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socrateaser, Lawyer
Category: Tax
Satisfied Customers: 37696
Experience:  Retired (mostly)
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Customer Question

My Employer sued me for a breach of contract in NJ..But I filed the motion to dismiss and the case is now dismissed..But now I have a huge lawyers bills on me..Can I claim these losses from my Employer by any chance..
Submitted: 3 years ago.
Category: Tax
Expert:  socrateaser replied 3 years ago.

Do you mean that you want to claim the loss on your tax return?
Expert:  Robin D. replied 3 years ago.
Hello and thank you for using Just Answer,
No legal fee deduction will be allowed for legal fees allocable to non-taxable awards or settlements. IRC § 265(a). If you break an employment contract, you can deduct damages you pay your former employer if the damages are attributable to the pay you received from that employer and would be allowed to use the legal fees as a deduction on Schedule A.
You can deduct legal fees related to doing or keeping your job but, unfortunately, the legal fees you paid are not deductible because the case was dropped, you did not have to repay any amounts, and they did not generate any taxable money for you.
Thank you again for using Just Answer and please let me know if you need clarification or need to add more info on your specific situation.
Expert:  socrateaser replied 3 years ago.

Hello again,

This is the first contributor who contacted you. I was hoping that I could clarify whether or not you were seeking to deduct your legal expenses from your taxable income, or whether you were seeking to recover those expenses as counsel fees from your employer as part of the legal action.

Apparently, the other contributor appears to have determined that your question relates to your desire to deduct your legal expenses from your taxable income, and she has answered you accordingly.

Assuming that this is in fact what you are attempting to determine, then I believe that the other contributor's answer is far too conclusory to provide you with an answer that will permit you to determine your tax liability, if any -- so, I will attempt to thoroughly explain this issue, so that you can know where you stand.

In United States v. Gilmore, 372 U.S. 39, 48 (1963), the U.S. Supreme Court held that the test as to whether legal fees are business or personal expenses depends upon whether the claim arises in connection with the taxpayer's profit-seeking activities or his personal activities. For example, under this "origin of the claim" test, the Supreme Court held that legal expenses incurred to defeat claims arising from a marital relationship were personal and nondeductible. Id. at 51. The Court noted that it is irrelevant whether the taxpayer's income-producing property would be affected by the outcome of the divorce proceeding. See id. at 48.

Similarly, in McKeague v. U.S., 12 Cl.Ct. 671 (U.S. Ct. Claims July 01, 1987), the U.S. Court of Claims writes (paraphrasing) that:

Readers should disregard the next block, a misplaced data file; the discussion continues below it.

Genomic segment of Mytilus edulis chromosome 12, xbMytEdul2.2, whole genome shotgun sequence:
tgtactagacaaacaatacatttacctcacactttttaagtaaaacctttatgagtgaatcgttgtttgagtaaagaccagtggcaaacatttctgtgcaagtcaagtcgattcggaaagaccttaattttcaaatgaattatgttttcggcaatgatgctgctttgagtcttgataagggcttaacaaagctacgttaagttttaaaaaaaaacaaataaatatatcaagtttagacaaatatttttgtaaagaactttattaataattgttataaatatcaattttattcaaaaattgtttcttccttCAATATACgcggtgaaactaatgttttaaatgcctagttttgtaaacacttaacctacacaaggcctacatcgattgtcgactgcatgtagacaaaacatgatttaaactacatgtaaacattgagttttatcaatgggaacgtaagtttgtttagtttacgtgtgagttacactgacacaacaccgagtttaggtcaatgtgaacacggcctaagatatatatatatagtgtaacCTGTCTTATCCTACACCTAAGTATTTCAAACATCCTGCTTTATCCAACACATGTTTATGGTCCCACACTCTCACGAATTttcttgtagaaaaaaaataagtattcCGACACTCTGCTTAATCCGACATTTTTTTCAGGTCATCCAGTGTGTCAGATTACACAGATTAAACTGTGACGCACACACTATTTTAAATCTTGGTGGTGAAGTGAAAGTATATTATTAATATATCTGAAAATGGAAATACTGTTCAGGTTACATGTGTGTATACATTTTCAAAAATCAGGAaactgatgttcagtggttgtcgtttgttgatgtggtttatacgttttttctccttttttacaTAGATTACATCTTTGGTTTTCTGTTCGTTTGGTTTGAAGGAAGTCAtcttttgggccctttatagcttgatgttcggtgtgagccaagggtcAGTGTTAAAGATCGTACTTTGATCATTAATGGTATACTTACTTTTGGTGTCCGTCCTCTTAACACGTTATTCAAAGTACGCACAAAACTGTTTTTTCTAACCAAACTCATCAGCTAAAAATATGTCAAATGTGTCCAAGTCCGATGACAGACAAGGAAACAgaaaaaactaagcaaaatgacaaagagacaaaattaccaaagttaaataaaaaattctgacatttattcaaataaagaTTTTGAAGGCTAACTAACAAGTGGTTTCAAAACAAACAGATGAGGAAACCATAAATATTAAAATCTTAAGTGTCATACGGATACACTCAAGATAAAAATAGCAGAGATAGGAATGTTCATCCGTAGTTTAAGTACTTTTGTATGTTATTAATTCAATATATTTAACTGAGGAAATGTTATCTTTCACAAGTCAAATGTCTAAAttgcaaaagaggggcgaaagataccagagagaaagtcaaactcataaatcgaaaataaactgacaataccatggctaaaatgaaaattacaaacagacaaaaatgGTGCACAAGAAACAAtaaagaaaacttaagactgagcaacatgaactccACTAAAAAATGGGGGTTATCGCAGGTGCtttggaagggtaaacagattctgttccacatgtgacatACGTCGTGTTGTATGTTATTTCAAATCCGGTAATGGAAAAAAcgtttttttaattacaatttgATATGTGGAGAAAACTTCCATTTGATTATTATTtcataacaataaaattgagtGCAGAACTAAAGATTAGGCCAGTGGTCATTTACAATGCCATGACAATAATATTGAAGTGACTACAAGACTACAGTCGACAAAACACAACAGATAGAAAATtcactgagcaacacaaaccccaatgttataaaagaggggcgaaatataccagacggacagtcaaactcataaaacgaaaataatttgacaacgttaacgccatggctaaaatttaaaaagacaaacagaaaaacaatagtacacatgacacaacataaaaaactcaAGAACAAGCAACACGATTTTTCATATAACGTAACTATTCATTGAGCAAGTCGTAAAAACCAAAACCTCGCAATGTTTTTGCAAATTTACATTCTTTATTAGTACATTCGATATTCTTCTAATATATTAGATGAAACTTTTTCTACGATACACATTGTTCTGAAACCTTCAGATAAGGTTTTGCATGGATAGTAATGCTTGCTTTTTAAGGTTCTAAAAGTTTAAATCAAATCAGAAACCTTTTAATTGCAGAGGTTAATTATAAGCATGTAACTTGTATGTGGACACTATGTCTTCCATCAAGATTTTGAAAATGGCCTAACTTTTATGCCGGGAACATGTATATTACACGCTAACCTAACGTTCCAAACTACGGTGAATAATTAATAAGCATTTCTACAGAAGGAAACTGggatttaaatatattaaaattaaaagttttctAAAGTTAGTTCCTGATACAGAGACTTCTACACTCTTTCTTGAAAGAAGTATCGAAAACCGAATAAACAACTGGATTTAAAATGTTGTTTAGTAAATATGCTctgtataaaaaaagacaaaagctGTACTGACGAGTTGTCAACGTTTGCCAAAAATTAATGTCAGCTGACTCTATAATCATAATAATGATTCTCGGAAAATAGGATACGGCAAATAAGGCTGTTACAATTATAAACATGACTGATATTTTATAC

• Legal expenses incurred in counts involving ordinary income items, including lost compensation, punitive damages and attorney fees, all of which originated from parties' employment dispute, were deductible as ordinary expenses.  26 U.S.C.A. §§ 162, 212...As the origin of this claim related to the protection of plaintiff's business interest, the legal expenses incurred for Count V should allow ordinary expense deductions...Legal expenses incurred by taxpayer in seeking access to management information were deductible as ordinary expense related to protection of existing income or continuation of existing business.  26 U.S.C.A. §§ 162, 212...In determining the origin and nature of the various counts, legal expenses are deductible as business expenses if they are directly related with, or connected to taxpayers' trade or business.



See also, Treas. Reg. 1.212-1(d):" Expenses, to be deductible under section 212, must be “ordinary and necessary”. Thus, such expenses must be reasonable in amount and must bear a reasonable and proximate relation to the production or collection of taxable income or to the management, conservation, or maintenance of property held for the production of income."


Your dispute appears to involve an employment contract. An employment contract is a property right -- therefore counsel/attorney's fees incurred as part of the "management, conservation, or maintenance" of that property right, are deductible as Miscellaneous Itemized Expenses, on Schedule A, subject to the 2% adjusted gross income (AGI) floor.


The fact that your case was dismissed while you were defending your interest in the employment contract is irrelevant. If the "origin of the claim" is related to a contract of employment and the alleged breach thereof, and to the maintenance or protection of your right to income under the contract, then the legal expenses are deductible.


Finally, the other contributor refers to IRC 265(a) as authority for her answer. I believe that the correct IRC Sections are 162 and 212.


(edited by moderator)


Please let me know if I can be of further assistance.



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